steveR wrote:
To be honest, I can almost deal with that, it is the complete loss of motive power to the rear wheel when the revs drop that I find the most weird thing at present! I am used to being able to trickle in traffic on a trail bike Smile I also find the linked braking a bit strange and do wonder... Why?

The apparent power loss to the rear wheel when decelerating become intuitive after a short while and a small adjustment to the throttle position normally compensates. To be honest I find the 'Wing' really easy to 'trickle' through slow traffic. (I have to do it most days so I suppose it's a skill I have had to perfect, Rolling Eyes ). As for linked brakes, can't comment, not really known any thing else!!!!

Adapting to a new riding style must be strange, I have never known geared bikes so cannot comment upon it at all. It took me a few weeks to get used to the 'Wing' after the Suzuki Burgman.
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steveR
Super Scooter Rider
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steveR


Number of posts : 218
Location : Shropshire, God's own county!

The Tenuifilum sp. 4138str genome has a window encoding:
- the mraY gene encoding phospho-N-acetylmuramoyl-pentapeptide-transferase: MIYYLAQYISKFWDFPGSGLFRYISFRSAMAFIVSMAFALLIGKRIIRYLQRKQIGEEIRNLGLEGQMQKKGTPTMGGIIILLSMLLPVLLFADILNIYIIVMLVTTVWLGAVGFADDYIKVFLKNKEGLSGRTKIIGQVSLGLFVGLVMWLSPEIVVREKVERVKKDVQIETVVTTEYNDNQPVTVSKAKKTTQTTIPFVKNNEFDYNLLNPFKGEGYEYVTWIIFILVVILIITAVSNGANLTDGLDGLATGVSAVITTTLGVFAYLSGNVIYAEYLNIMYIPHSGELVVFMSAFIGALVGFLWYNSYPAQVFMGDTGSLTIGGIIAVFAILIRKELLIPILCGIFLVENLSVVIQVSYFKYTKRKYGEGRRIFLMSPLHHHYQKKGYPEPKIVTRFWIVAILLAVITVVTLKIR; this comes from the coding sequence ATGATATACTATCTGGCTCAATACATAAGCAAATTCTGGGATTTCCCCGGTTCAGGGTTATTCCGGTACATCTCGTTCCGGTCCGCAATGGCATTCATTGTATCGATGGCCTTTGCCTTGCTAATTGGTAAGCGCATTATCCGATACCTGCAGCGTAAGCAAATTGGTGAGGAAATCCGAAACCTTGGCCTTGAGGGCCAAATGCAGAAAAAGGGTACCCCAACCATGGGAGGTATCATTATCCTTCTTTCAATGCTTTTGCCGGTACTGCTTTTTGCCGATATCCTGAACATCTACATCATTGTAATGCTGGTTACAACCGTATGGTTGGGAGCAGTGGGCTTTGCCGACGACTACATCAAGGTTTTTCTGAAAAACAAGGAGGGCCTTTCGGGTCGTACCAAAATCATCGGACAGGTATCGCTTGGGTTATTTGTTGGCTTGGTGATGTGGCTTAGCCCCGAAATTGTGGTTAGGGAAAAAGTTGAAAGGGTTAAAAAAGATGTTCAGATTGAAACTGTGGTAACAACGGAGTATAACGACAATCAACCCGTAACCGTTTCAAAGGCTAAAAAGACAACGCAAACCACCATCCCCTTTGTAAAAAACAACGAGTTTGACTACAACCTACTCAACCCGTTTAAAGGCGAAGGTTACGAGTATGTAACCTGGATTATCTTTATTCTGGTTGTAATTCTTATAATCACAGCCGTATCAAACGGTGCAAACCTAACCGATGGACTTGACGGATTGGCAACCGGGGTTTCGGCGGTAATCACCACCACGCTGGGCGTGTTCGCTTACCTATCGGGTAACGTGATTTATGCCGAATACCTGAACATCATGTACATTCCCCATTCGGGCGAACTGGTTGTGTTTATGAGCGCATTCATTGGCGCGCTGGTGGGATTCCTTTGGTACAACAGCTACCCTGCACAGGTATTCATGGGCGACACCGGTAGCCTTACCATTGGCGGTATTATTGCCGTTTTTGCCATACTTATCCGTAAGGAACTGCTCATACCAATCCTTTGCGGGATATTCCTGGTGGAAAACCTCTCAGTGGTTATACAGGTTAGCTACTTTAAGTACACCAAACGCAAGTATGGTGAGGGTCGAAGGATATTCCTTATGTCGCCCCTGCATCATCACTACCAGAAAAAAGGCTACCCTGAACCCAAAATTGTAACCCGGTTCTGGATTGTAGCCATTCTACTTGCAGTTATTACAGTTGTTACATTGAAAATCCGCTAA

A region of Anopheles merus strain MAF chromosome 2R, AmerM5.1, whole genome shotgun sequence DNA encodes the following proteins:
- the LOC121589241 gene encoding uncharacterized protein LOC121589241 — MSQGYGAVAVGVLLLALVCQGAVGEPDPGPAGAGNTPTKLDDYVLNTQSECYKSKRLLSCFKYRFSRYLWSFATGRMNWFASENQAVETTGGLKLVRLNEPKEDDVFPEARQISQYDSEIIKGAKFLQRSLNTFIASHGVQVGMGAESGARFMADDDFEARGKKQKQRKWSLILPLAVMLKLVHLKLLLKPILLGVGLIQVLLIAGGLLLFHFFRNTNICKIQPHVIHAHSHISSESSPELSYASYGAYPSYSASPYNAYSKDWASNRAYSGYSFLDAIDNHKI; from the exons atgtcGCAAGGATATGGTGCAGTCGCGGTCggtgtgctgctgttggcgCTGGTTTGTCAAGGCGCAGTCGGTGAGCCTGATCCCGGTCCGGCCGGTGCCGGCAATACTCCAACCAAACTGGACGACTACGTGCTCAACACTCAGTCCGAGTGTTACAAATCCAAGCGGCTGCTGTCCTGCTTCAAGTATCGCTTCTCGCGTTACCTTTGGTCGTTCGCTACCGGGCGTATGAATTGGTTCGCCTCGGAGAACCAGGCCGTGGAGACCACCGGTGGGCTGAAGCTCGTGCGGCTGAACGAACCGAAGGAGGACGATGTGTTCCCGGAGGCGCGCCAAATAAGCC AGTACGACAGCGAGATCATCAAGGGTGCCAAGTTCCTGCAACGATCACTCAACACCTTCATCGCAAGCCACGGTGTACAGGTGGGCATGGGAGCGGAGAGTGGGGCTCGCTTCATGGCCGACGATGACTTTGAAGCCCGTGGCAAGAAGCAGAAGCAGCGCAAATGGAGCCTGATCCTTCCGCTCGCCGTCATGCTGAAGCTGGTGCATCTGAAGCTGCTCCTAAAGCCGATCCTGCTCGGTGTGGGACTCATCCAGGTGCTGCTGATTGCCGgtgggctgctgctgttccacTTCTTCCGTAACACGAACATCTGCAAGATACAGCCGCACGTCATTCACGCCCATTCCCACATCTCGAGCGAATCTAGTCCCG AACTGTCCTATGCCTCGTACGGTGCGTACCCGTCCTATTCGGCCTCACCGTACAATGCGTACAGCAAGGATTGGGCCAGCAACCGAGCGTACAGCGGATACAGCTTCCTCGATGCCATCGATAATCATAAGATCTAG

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Registration date : 2011-03-23

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PostSubject: Re: Service Costs   Service Costs I_icon_minitimeMon Mar 28, 2011 5:57 pm

[quote="Waspie"]
steveR wrote:
As for linked brakes, can't comment, not really known any thing else!!!!

Adapting to a new riding style must be strange, I have never known geared bikes so cannot comment upon it at all. It took me a few weeks to get used to the 'Wing' after the Suzuki Burgman.

Totally new style of riding really from my small run outs! Auto is fine, but the handling is..... weirdly different. The Swing seems to want to understeer in corners and go straight on and needs to be really pushed down, but that may well be a result of my riding big, tall bikes with wide bars that I can really push down and of course, there is no tank between the knees which add to the ease of cornering a bike! Smile

My Swing is not a nice ride, but I suspect that the present suspension and tyres may not be setup quite right. The bike has a big givi screen and a big top box, and neither will improve handling I would say... They don't on any bike! I do have the honda screen and may try it and see if it is better???

14 stone rider, solo, which rear shock setting is optimal? The front is a wee bit harsh and possibly lacks damping which may mean fresh oil is needed, this looks a big job with a lot of plastic to remove? I will have a look in the forum guides for this one.
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Waspie
Silver Wing Guru
Silver Wing Guru
Waspie


Number of posts : 2392
Age : 72
Location : Portland, UK
Points : 7970
Registration date : 2009-07-26

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PostSubject: Re: Service Costs   Service Costs I_icon_minitimeTue Mar 29, 2011 3:10 am

steveR wrote:
14 stone rider, solo, which rear shock setting is optimal?